Did an aviation person witness this?

Stick with the facts as at this point in time there aren't really.
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Old 14th Mar 2006, 07:05
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What direction was the wind? was it a downwind turn low level?
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Old 14th Mar 2006, 08:52
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QNH1013.2
Unless you were actually there and witnessed the event, it's merely speculation.
You seem to assert as a parallel that if the ATSB or other qualified accident investigator doesn't witness an event then they too are also speculating.

So what about a Coronial, you definition of speculation seems to fit in this area as well !

And again
Stick with the facts as at this point in time there aren't really.
If somewhat brutal and unemotive, the fact is. "The aircraft impacted the ground at a rate in excess of the structural strength of the airframe and the aircraft was destroyed."

If that is not the case, please enlighten us.

Disco Stu
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Old 14th Mar 2006, 11:45
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PPRuNE Policy: Discussion entirely valid. Period.

Rob
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Old 14th Mar 2006, 13:42
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Yes, it is quite sad that many of us were not surprised.
.
Some facts (as far as we know):
At least 2 of the witness's were CPL/ATPL holders with much experience,
.
There was no "dust storm" - yes there was some dust as there often is when a change has passed. It was VFR and still daylight. The wind was from the SW or thereabouts.
.
QNH: By "standard" engine I meant a Lycoming or similar - this a/c had a Mazda rotary engine. It was claimed to develop 200hp, but from observing the performance it is doubtful that it was even 180hp.
.
Not fitting a muffler is ok. It's experimental and is not required to comply with noise regulations at non-curfued airports
.
I can't find that in the Regs. Do you have a ref? I suggest that all aircraft must comply or have a concession, even if only for testing.
.
Yes, it had a wheels up landing on the 26/6/02 and the owner was the pilot. From what I recall the nose wheel locked up and it was landed with all gear retracted on runway 36 (flight strip) at Mildura right on last light. He did a good job.
.
Yes, there are "other factors" as there always is with an accident. The holes in the cheese have to line up for it to happen. The task is to identify all the bits of cheese!
.
Yes, I agree that an investigation should be held to determine all the contributing factors. If the ATSB don't do it, then CASA and the SAA should do so. Leaving it to the Coroner is not good enough. We cannot afford to have any accidents when the GA industry as a whole is suffering as much as it is today.
.

Last edited by cogwheel; 14th Mar 2006 at 14:14.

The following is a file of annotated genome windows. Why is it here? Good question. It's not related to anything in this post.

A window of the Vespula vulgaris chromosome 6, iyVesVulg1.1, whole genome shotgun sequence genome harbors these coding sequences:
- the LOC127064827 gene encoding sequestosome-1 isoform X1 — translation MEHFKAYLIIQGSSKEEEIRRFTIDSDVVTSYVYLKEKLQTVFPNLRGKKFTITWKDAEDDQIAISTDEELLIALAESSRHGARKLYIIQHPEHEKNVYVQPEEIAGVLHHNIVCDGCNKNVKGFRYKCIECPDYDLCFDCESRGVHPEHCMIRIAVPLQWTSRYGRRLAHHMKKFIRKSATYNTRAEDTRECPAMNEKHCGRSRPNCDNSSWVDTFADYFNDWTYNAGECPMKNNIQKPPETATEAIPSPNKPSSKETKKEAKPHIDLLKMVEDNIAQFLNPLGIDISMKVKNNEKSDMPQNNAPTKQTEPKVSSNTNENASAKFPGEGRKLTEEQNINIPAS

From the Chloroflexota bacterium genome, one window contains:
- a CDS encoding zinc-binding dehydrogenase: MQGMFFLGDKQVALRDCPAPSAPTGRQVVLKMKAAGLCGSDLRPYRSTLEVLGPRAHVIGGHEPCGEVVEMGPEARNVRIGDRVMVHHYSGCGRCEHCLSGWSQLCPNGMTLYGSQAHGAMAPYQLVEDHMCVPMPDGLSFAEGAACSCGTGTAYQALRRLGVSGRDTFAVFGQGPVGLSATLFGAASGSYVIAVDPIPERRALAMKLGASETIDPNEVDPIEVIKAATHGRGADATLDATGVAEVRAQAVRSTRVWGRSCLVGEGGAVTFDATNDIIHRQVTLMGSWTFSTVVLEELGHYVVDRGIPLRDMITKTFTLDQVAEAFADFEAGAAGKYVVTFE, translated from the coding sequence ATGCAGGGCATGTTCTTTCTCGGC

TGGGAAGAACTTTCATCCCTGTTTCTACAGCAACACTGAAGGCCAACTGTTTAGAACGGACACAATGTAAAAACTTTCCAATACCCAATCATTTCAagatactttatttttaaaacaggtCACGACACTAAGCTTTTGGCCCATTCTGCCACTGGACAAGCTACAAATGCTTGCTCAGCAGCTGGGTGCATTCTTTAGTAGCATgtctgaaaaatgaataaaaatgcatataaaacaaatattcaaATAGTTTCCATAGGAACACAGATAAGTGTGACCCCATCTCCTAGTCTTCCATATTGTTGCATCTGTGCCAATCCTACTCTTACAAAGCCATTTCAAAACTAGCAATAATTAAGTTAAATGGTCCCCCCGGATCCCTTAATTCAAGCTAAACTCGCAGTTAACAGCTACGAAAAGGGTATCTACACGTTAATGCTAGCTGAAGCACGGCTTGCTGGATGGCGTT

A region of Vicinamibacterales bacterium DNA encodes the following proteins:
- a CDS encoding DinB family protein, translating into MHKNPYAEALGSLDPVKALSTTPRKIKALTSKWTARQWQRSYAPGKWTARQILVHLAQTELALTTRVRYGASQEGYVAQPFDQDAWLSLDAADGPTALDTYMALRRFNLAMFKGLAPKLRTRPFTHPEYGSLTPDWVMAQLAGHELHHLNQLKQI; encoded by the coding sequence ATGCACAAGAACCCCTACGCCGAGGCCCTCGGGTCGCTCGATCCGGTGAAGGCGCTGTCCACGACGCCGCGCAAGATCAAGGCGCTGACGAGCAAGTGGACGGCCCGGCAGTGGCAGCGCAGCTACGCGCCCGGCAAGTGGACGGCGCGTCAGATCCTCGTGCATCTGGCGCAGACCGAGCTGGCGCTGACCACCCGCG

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Old 14th Mar 2006, 21:21
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There was a dust storm passing through ymia that evening. It contained severe turbulence B050, vis < 5000m, wind gusts approx 45 kts. It was forecast from approx 1100utc but was established to the East of ymia by approx 0940utc.
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Old 14th Mar 2006, 22:11
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Experimental

I'll try and find the regs for noise, however it's not really relevant.

Essentially an experimental aircraft need not comply with any noise requirements whatsoever unless it's at a noise curfued airport, say Kingston or similar. When you register an experimental aircraft you get a noise exemption certificate from Air Services. This allows you to fly your aircraft with no regard for anyone else (seriously).

Experimental aircraft owners are free to do whatever they want, within reason. You can build an aircraft from brown paper, string and sticky tape if you want (sounds silly I know) and once you've flown off your test period which is set by the SAAA inspector (say 40 hours or so), you can do anything with the aricraft including carry up to 6 passengers and fly into controlled airspace etc. (assuming you have transponder etc attached to your paper aircraft)

It all sounds crazy, however without this type of development, manufacturers would be unable to trial new products and develop them. After all, even the 747 was once an experimental aircraft.

Provided that the deceased pilot of the Glasair we are discussing filled out his maintenance release and had made no major modifications since his aircraft was inspected by the CASA delegate, then he would have been operating 100% within the experimental guidelines, even if there was no muffler on it.

I should also add that the SAAA need not be involved, as the aircraft may have originally been inspected by a CASA delegate under the rules of Experimental. The SAAA are only involved because they make the process more economical for home builders and they offer builder support programs. It is possible to homebuild an aircraft and not be involved at all with the SAAA.